Umphrey’s McGee took the Ridge stage first in the four-punch combo. The dynamic blend of Jake Cinninger’s sinister guitar play and Brendan Bayliss’ pop-catchy vocals carried the six-man crew through much of their hour-long set. Exemplifying the current state of their musical evolution, Umphrey’s played two heavy and dark sets. The monster double-bass drum chugs from Kris Myers kept things bad and heads banging, and laid a foundation for two lively and feel-good sets from The String Cheese Incident.

Umphrey’s chilling second-set closing cover of Pink Floyd’s “Shine On You Crazy Diamond” put a powerful exclamation point on their two set performance. Having not played the cover on American soil in over a year, the band showed that they came to Lockn’ to have fun-—and to get a little weird.

The highlight of the night, and one of the overall highlights of the weekend, followed “Crazy Diamond” in the form of String Cheese & the Gang. In a tribute set to Kool and the Gang, String Cheese opened things up alongside the Preservation Hall Jazz Band horn section with a groovy “Jungle Boogie,” “Hollywood Swinging” combo. JT Taylor then brought his Kool and the Gang lead-vocal pipes out with members of his band and three sensual back-up singers/dancers. He told the audience that he’d just met the String Cheese Incident that day, suggesting they’d never rehearsed together. This made the fluidity and tight interplay between Taylor and the band all the more impressive. They sounded sharp together, moving through vocal compositions to funk jams led by Cheese’s Michael Kann on mandolin and Kyle Hollingsworth on the Hammond B3.

The group plunged into the funk with high-energy renditions of “Ladies Night,” and “Get Down On It,” as Taylor flaunted the stage presence that put Kool and the Gang on the map. Cheese and the Gang closed the set with a joyful “Celebration,” that featured plenty of back-up vocals from the audience.

The set underlined what became an overall weekend theme at Lockn’—-different generations coming together both onstage and off to celebrate music. Taylor’s 70s-era R&B/funk soul mixed so well with String Cheese’s instrumental interplay because on their fundamental levels, the bands share an appreciation for unselfish play. Their collective awareness of the properly timed, often-simple, lick or sound produced grooves and jams that spanned the generations represented on the stage.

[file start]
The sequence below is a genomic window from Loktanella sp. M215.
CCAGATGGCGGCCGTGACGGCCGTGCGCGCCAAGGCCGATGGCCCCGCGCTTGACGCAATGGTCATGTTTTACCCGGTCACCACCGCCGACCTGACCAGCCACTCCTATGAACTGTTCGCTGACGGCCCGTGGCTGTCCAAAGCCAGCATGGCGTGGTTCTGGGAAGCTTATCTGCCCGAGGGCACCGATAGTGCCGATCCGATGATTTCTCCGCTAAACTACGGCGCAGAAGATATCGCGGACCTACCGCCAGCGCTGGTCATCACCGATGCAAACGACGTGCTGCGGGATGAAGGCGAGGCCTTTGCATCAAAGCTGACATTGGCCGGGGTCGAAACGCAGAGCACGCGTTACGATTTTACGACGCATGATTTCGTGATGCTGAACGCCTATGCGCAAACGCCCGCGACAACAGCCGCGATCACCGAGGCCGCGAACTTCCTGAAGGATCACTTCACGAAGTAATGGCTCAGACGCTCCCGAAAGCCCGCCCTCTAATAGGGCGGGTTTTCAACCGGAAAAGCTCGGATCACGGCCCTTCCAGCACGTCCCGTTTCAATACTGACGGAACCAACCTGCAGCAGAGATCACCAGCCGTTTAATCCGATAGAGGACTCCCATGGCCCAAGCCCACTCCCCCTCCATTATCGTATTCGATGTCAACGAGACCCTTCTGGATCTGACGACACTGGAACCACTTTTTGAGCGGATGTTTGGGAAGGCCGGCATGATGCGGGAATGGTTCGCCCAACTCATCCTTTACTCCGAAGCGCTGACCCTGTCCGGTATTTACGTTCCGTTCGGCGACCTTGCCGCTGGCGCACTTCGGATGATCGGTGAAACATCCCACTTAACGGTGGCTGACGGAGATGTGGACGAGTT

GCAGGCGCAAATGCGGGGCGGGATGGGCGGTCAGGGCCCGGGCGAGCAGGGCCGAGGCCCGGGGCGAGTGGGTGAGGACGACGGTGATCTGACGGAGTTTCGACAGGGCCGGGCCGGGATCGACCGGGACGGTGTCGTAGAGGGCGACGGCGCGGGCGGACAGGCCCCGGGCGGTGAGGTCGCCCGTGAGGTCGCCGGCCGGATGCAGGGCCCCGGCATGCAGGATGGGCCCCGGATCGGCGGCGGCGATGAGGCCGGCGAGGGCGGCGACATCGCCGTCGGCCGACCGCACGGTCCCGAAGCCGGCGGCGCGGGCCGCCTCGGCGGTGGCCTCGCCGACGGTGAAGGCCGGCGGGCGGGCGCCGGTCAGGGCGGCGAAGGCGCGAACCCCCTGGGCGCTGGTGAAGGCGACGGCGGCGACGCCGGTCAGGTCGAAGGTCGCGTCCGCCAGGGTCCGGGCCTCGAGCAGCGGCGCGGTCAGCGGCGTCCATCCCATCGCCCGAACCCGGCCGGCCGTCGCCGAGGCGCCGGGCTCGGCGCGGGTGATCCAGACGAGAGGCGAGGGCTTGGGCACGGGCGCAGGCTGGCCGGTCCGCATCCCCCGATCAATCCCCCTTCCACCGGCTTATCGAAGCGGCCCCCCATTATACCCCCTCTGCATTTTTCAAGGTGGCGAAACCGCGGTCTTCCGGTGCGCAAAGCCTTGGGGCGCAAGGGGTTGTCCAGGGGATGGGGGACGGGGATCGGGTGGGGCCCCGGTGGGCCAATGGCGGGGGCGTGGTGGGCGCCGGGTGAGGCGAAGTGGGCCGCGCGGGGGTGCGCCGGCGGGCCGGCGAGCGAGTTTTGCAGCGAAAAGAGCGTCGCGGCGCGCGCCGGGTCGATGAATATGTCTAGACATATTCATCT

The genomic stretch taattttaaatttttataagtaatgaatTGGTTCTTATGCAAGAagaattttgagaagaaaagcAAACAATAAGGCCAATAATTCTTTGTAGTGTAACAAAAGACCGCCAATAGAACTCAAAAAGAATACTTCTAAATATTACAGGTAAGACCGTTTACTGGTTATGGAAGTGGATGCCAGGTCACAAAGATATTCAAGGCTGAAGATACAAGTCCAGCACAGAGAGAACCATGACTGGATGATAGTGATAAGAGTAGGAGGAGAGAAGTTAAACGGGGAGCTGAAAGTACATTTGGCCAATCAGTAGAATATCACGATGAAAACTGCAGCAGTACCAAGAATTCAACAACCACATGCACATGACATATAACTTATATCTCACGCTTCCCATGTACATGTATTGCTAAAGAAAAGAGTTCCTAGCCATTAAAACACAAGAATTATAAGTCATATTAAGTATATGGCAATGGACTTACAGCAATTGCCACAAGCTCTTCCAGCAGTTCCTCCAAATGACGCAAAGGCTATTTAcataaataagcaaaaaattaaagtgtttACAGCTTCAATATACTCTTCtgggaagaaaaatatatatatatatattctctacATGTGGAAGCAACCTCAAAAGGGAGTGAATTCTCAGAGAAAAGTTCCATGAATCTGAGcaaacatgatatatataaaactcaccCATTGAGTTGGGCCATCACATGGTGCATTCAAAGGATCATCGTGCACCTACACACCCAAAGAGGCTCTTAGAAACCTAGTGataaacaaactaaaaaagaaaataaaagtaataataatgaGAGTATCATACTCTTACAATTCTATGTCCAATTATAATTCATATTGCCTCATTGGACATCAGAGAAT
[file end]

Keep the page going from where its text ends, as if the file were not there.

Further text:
Throughout the weekend, the audience closed similar generation gaps on the main stage field and in the farm’s various campgrounds. I watched on Sunday as a mother approached a senior man with her infant child, so the girl could play with the bubbles he was blowing. I saw a teenage kid hold back a 20-person port-a-potty line on Saturday night, so an elderly woman could cut the line and go in front of him. And I watched campground supplies pass from one group to the next freely all weekend, as if a collective team spirit had truly replaced a value for commodities with one for relationships.

With Thursday’s main stage action over for the night, our crew trekked up the hill towards the Triangle Stage for the late night Taj Mahal set. Set back about 100 yards in the forest, the Triangle Stage light-show guided the crowd through the forest darkness. Shifting through the trees and shrubs, the audience packed together on the forest mulch before the compact stage.

The blues from Taj Mahal molded well with the dark stillness of the night. The older audience members provided the bulk of the cheering, while younger people slung hammocks between trees in the back.

The scheduled music on Thursday ended around 2:00 a.m. after a raucous set of funk from Dumpstaphunk. Taking the late-night vibe to a different level, Dumpstaphunk’s double bass attack seemed to set even the trees to vibration.

Back at our forest campsite, my friends and I watched the stars and listened to soft tunes on a wireless speaker box. As we talked over the night’s musical highlights and speculated about tomorrow’s lineup, we began hearing our camp neighbor, Jeff, playing acoustic guitar. As Jeff moved into the chord progression for the Grateful Dead’s “Peggy-O,” we shut off our music and watched several people from other tents walk over to sit with him.

Jeff began singing the tune in a raspy voice that somehow stayed sweet, inspiring many campers in the area to join him on the lyrics. After several sing-along Dead tunes, a man approached Jeff’s circle with another acoustic guitar. We were soon engaged in a multi-faceted jam session, with Jeff and the new guy trading licks on guitar and the rest of us howling into the early hours of the morning.

Of course, it’s futile to make comparisons between professional musicians and late-night shenanigans in the forest campground at a festival. Yet somehow the spirit in the Eastern Woods seemed to capture the advertised essence of “interlocking music” as purely as what transpired on stage Thursday. The people who make the festival, the crowd that gives the bands a reason to step on stage, engaging in their own little musical experiment.

Perhaps the professionals caught a whisper of Jeff’s acoustic early Friday morning, because Friday marked the start of the spontaneous, collaborative efforts between bands that come to define so many festivals.